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Found 3 results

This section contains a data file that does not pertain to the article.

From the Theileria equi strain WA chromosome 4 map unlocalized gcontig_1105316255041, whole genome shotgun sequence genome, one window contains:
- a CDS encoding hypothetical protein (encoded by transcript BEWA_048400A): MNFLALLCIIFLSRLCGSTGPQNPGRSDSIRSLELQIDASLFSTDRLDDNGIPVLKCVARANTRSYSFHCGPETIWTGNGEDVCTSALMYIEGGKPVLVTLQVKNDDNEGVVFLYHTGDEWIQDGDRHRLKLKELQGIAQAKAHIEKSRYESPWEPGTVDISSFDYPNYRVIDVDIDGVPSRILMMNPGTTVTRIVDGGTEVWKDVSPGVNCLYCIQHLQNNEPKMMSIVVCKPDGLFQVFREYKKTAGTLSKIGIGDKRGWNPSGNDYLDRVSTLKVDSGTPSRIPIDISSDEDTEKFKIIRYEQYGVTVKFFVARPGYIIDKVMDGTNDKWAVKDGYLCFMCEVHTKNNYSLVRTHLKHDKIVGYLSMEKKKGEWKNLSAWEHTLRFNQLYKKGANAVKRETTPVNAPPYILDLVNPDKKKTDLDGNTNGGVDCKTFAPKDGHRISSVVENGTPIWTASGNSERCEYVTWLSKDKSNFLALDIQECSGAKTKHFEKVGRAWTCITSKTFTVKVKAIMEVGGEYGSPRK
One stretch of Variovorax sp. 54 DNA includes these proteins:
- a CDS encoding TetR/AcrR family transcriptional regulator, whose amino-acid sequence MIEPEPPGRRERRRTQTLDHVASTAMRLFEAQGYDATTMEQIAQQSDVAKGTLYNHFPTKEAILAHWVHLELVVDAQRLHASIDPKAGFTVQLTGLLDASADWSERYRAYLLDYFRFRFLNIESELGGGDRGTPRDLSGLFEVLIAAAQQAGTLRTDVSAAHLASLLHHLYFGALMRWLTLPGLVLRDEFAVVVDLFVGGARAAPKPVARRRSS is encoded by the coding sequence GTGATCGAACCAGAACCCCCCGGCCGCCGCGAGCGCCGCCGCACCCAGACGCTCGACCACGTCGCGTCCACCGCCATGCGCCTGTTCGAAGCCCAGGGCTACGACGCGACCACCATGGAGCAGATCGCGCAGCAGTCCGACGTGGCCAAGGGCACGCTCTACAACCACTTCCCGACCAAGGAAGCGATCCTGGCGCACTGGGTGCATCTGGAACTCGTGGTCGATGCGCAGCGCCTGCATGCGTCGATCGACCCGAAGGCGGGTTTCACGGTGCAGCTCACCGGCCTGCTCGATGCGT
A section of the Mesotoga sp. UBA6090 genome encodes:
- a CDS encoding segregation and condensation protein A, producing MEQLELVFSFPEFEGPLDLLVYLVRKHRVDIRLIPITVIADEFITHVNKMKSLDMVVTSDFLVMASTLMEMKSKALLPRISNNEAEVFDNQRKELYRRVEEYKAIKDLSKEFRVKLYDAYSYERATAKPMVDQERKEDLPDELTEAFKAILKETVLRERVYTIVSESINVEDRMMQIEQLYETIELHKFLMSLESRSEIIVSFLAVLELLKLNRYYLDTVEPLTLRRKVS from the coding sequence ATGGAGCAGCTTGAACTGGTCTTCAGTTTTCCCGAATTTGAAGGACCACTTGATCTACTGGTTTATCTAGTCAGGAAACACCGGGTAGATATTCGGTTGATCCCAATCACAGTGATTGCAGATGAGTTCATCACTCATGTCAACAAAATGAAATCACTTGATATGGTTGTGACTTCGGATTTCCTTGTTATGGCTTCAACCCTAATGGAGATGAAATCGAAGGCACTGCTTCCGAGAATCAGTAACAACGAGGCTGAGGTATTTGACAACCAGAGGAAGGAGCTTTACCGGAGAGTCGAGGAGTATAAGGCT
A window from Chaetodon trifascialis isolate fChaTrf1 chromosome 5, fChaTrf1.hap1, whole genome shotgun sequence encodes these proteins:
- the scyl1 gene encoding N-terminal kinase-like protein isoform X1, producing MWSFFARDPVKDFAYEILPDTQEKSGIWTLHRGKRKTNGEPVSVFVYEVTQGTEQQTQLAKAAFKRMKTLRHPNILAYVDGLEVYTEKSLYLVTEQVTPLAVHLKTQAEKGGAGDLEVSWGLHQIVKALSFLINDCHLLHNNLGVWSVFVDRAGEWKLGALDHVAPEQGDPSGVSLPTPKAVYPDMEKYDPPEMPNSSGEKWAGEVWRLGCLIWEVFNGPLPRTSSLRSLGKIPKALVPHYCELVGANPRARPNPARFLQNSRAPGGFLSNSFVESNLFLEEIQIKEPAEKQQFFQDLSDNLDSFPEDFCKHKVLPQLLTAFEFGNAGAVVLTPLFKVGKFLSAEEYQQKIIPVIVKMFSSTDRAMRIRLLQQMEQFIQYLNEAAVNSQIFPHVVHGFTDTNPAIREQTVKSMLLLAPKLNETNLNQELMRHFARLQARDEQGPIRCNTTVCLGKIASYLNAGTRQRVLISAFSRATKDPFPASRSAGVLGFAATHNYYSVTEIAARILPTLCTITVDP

1. A couple years ago my lovely wife bought me a model biplane for Christmas because she wanted me to build one for her. The kit in question was the Revell 1/48 PT-17 Stearman and after pondering a few different yellow-based schemes we found this image and the choice was made. Some weeks later, in the late [Australian] summer of 2020 I was finished and she was very pleased with her biplane. I was too, it was not only my first biplane but my first attempt at rigging. I used stretched sprue individually attached and each individually snapped tight with smoke; an exercise fraught with potential disaster at every step. Nonetheless, it turned out quite nicely and looked quite striking in its Recall Colours. The Stearman was duly placed in the display cabinet and more or less forgotten. Until... Fast forward to just over a year ago and we are packing up to move from Sydney to our new home in Canberra. Packing is never fun, especially in a pandemic with Sydney in a hard lock down - oh, those days seem long ago now, don't they? - and I was looking for ways to reduce the burden. I really didn't want to pack many of my built models so I advertised and several were sold. Can you can guess where this is going? Let's say for the sake of brevity that Mrs.Mark.au was disappointed in my decision to sell "my biplane" and has on [somewhat frequent] occasion reminded me of that egregious error on my part. Any how, after completing my Academy Mk.XIVe the other day I pondered on what to take on next. I narrowed it down to three options; 1. A No. 411 Squadron RCAF Spitfire LF Mk.IX as a study in weathering; 2. A Burma based RAF Thunderbolt; 3. or Robert Hampton "Hammy" Gray, VC, DSC, RCNVR's Corsair. The first and last of these choices provide the opportunity to join the Canadian GB currently running until October which would subsequently lead very nicely into the P-38 GB which I am already committed to with an RAAF marking on worn Haze colouring, an interesting paint challenge in itself. I happened to mention these choices to Mrs.Mark.au and she asked to see them; upon review of the choices shown above she casually mentioned that none of them appeared to be a biplane. I then made a critical mistake, I asked her to take a look at the stash and suggest my next project. With laser-like precision she focused on this which at the time it was in the pile, quite high up, and quite inconspicuous, I thought. "I want the red one" she said, and that was that, there was no honourable way out, so a biplane it is. A rigged biplane. A 1/32 scale biplane, so how bad can it be? This evening I began work. I decided right away this was going to be a superficial effort; by that I mean I will complete it out of the box with the minimum effort in the cockpit or any other unseen components - no effort at all, actually - and instead focus on a really good paint job, weather it appropriately and learn how to rig like the pros. With that sophisticated plan in place, I set to. The mouldings seem reasonably ok, a little bit of flash and some minor clean up to do but nothing terrible. The plastic seems soft and the detail matches it, it's similar to feel and detail to ICM's 1/48 Spitfire, but I've seen worse. I began to remove some of the larger parts from the sprues and cleaned them up. After studying the instructions I decided that I could push the assembly quite some way before having to paint anything so I began splashing Tamiya Extra Thin abut the place. Soon I had this; Looks pretty rough, huh? Almost none of it can be seen once the engine is installed so it doesn't matter what most of it looks like. Next, I joined the fuselage; On the face of it, a ballsy move but bear in mind the plastic was is so soft that all the internals can still be added with the rear of the fuselage joined. I did it this way as there are no locating pins on the fuselage and I wanted to join it free from concern about aligning any of the internals at the same time. This way, I focused on a clean fuselage join first, got that set and clean before slipping in the internals. N Next, I added the seat and engine, glued on one side only so that I had room to manoeuvre when adding the fuselage upper piece (which is of fixed width and I want to be able to match the fuselage halves to meet it cleanly) and the engine radiator at the front (which is also of fixed width). Next I added the rest of the cockpit and dry fitted the fuselage topside. A dry fit of the radiator and one of the engine covers shows that I got a pretty good alignment and fit on the fuselage assembly. I've also checked the lower wing fit and that will work well too. My goal is to be able to paint the fuselage separately from the wings - it seems this will reduce the masking requirement as the wings aren't red, only the fuselage is. It'll look better when done too. This is all setting up now so next session I'll paint the cockpit interior with some vaguely wood-looking shades and I still have sufficient access to the instrument panel to make it look something like an, err, instrument panel. The engine won't be painted until after the fuselage because it'll be a lot easier to mask around the engine than to mask the engine. Or maybe not, I'll check that assumption later. As mentioned, I'm doing "the red one" belonging to Captain Duncan William Grinnell-Milne. From Wikipedia; Capt. Grinnell-Milne was an English First World War pilot credited with six confirmed aerial victories, a prisoner of war who escaped from German captivity, a flying ace, and an author. Initially serving with the 7th Battalion, Royal Fusiliers, he was seconded to the Royal Flying Corps before joining the Royal Air Force. His was quite an interesting story - he named his aircraft "Schweinehund" because that was what his captors repeatedly called him while he was in their care. As a complete beginner of this kind of modelling I'm open to all advice, suggestion, critique, and even ridicule as long as it's funny 😉 Cheers.